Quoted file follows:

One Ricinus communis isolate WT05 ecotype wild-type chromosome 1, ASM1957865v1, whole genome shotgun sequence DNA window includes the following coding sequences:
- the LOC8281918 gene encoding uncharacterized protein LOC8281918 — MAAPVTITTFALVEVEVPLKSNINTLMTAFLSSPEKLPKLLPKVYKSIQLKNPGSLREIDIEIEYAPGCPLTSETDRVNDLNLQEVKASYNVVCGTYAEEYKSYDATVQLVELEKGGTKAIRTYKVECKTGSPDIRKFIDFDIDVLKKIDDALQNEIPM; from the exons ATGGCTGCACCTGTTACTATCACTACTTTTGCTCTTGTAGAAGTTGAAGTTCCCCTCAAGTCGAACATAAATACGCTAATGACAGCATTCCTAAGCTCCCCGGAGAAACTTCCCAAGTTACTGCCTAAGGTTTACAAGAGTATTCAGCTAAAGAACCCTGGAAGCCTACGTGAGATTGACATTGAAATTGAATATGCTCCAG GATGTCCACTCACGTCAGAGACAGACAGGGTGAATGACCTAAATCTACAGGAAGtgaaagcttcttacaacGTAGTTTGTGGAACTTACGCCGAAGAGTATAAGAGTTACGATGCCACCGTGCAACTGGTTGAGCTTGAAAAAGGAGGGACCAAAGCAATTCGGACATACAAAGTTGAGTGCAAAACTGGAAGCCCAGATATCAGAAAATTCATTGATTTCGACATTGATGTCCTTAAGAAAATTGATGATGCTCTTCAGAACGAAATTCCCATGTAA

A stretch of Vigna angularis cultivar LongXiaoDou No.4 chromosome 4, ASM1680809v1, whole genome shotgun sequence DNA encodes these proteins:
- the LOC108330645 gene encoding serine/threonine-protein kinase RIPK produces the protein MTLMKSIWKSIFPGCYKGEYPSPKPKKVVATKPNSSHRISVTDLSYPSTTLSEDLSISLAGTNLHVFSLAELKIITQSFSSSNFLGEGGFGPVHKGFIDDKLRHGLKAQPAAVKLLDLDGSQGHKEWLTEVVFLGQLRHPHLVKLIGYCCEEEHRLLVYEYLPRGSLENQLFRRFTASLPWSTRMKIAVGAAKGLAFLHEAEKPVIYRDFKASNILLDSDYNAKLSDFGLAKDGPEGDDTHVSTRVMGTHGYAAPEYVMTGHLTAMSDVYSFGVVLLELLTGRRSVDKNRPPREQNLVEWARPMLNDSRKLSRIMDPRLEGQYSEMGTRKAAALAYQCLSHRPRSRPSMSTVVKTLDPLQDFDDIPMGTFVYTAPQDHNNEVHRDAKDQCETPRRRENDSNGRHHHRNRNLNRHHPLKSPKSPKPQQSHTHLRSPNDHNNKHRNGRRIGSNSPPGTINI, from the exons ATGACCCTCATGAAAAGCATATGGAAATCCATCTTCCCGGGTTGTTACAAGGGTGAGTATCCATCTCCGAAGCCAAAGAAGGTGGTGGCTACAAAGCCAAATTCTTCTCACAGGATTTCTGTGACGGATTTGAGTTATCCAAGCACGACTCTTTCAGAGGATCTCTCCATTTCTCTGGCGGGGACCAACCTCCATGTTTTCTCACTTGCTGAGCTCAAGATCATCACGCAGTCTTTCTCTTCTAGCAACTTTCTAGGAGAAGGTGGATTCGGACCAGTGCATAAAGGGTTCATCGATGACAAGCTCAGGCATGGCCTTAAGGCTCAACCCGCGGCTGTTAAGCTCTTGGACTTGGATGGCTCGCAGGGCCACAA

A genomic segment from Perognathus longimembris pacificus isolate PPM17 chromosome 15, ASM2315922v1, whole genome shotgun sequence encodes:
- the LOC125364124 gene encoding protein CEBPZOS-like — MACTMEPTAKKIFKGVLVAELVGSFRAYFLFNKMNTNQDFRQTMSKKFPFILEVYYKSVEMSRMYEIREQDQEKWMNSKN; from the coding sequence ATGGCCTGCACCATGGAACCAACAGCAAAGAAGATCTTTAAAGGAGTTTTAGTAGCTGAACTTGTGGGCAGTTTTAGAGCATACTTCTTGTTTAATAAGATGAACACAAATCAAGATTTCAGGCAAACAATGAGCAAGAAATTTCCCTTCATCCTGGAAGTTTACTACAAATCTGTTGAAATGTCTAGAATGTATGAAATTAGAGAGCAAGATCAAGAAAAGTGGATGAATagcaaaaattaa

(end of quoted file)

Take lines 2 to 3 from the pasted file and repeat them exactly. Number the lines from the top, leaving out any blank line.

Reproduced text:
- the LOC8281918 gene encoding uncharacterized protein LOC8281918 — MAAPVTITTFALVEVEVPLKSNINTLMTAFLSSPEKLPKLLPKVYKSIQLKNPGSLREIDIEIEYAPGCPLTSETDRVNDLNLQEVKASYNVVCGTYAEEYKSYDATVQLVELEKGGTKAIRTYKVECKTGSPDIRKFIDFDIDVLKKIDDALQNEIPM; from the exons ATGGCTGCACCTGTTACTATCACTACTTTTGCTCTTGTAGAAGTTGAAGTTCCCCTCAAGTCGAACATAAATACGCTAATGACAGCATTCCTAAGCTCCCCGGAGAAACTTCCCAAGTTACTGCCTAAGGTTTACAAGAGTATTCAGCTAAAGAACCCTGGAAGCCTACGTGAGATTGACATTGAAATTGAATATGCTCCAG GATGTCCACTCACGTCAGAGACAGACAGGGTGAATGACCTAAATCTACAGGAAGtgaaagcttcttacaacGTAGTTTGTGGAACTTACGCCGAAGAGTATAAGAGTTACGATGCCACCGTGCAACTGGTTGAGCTTGAAAAAGGAGGGACCAAAGCAATTCGGACATACAAAGTTGAGTGCAAAACTGGAAGCCCAGATATCAGAAAATTCATTGATTTCGACATTGATGTCCTTAAGAAAATTGATGATGCTCTTCAGAACGAAATTCCCATGTAA

A stretch of Vigna angularis cultivar LongXiaoDou No.4 chromosome 4, ASM1680809v1, whole genome shotgun sequence DNA encodes these proteins: